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The role of the object and the mourning process in the child
Clinical Psychology and Psychotherapy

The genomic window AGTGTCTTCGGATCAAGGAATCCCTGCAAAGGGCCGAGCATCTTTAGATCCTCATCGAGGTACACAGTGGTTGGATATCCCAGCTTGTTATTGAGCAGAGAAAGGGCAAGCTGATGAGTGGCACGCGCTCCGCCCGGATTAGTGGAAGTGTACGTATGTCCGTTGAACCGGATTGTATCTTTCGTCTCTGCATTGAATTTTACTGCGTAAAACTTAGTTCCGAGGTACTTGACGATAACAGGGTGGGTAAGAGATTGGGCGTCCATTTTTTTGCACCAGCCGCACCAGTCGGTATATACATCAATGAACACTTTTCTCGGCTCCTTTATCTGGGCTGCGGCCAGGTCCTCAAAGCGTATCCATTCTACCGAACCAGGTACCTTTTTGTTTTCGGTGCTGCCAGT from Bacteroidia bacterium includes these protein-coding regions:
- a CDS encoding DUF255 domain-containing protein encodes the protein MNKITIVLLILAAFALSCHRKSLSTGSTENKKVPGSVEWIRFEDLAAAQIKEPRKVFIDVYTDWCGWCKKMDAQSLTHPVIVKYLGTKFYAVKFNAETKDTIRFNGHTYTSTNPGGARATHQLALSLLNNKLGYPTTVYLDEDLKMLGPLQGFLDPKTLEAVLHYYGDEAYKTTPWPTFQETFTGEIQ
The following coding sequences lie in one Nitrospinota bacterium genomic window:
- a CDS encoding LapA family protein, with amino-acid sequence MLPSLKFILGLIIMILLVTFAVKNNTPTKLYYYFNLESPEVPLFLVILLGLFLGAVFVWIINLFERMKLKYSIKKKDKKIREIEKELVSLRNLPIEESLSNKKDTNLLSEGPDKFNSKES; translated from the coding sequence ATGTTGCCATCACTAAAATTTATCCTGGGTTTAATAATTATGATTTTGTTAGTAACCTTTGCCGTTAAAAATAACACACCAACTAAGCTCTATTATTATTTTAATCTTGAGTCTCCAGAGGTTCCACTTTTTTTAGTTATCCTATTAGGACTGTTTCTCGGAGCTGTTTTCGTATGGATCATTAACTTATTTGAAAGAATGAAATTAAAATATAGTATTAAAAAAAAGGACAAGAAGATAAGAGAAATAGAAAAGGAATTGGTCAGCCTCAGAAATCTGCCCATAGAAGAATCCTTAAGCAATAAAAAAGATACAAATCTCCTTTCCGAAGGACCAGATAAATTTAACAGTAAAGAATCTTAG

The young child's ability to go through a genuine mourning process has been a source of controversy in the psychoanalytical literature. This may seem surprising, considering that mourning is essential for and inherent to psychic development. This paper attempts to show that the young child's ability to go through a mourning process does not depend mainly on ego maturity, nor just on an acknowledgment of a loss in the external world, nor on the child's understanding the idea of death at an intellectual and cognitive level. But it may depend mainly on the establishment of the primordial mourning process inherent to the separation of the transnarcissistic mother-child relation and on the existence of the objectalizing function (A. Green, 1986) in the remaining or substitute parent's psyche. A clinical example serves to illustrate these hypotheses.
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